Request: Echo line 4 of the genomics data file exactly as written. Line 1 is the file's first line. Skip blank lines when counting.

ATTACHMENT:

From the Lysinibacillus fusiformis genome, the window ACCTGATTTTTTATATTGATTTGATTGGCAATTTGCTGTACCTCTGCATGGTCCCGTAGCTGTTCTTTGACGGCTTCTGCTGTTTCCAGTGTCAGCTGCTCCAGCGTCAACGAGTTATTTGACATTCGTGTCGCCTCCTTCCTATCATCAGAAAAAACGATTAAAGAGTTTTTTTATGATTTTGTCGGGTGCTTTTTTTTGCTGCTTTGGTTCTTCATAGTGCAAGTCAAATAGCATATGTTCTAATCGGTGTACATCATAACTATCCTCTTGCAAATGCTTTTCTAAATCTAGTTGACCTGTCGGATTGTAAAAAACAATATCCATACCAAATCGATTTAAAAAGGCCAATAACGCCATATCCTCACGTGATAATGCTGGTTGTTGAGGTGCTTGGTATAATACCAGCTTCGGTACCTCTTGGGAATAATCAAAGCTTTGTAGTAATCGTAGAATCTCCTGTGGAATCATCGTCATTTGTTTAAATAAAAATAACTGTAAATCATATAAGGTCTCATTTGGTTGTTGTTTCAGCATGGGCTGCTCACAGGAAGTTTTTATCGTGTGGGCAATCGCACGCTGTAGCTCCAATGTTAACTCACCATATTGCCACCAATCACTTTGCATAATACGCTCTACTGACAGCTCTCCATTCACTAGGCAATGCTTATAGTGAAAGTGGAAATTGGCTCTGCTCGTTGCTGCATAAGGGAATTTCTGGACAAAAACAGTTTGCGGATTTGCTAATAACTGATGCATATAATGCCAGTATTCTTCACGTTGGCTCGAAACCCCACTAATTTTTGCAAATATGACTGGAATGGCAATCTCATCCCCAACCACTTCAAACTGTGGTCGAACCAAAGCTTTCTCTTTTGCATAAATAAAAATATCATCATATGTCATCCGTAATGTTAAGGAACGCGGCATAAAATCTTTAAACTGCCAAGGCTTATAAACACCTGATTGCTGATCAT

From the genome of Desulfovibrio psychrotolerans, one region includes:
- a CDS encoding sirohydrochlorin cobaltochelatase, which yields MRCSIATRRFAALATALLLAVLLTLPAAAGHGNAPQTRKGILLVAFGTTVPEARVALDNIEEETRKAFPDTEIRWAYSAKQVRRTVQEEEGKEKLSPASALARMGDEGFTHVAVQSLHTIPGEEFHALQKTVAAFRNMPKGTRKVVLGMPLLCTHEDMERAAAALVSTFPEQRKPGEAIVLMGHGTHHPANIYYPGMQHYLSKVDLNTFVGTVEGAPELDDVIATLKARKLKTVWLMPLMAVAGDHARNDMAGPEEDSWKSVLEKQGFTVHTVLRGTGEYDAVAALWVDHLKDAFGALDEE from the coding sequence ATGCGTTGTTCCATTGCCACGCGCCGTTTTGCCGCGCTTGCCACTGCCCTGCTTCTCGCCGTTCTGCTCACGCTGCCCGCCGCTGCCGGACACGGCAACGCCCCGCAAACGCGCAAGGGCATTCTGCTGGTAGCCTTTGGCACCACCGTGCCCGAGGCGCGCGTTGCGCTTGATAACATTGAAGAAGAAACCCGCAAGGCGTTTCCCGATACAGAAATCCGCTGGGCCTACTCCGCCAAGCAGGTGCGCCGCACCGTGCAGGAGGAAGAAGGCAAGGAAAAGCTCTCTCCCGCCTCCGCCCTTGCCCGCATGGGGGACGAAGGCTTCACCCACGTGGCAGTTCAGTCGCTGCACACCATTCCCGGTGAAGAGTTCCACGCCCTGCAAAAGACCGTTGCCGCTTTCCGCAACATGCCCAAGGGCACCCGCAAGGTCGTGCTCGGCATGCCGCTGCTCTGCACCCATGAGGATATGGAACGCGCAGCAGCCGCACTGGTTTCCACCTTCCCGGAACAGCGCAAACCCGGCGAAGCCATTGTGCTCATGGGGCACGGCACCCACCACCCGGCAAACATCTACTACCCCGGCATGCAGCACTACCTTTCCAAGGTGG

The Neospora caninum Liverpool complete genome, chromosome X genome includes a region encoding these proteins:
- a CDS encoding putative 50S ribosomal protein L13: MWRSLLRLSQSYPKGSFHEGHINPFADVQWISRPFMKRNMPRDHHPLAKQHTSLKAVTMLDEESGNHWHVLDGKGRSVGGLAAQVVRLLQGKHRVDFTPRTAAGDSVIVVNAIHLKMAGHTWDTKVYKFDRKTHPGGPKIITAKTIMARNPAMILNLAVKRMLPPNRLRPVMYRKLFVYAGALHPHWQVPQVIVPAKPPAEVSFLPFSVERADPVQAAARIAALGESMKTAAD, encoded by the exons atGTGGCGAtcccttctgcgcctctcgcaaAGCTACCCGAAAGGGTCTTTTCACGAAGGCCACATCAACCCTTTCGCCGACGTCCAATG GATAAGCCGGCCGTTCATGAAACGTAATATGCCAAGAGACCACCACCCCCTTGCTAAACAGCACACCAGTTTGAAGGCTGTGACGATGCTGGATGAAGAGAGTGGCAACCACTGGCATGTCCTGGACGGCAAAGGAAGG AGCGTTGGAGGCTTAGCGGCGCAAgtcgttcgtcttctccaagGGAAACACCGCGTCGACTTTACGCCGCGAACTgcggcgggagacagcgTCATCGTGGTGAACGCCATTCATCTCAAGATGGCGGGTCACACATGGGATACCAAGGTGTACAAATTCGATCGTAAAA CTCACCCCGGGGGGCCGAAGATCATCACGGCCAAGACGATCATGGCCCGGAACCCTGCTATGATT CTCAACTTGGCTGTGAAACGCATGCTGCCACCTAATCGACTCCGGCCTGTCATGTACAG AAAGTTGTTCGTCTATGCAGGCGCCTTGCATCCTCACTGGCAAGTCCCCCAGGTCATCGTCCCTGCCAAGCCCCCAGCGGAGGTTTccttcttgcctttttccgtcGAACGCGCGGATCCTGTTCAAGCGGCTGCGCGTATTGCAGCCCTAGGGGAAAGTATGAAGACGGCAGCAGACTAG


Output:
The Neospora caninum Liverpool complete genome, chromosome X genome includes a region encoding these proteins: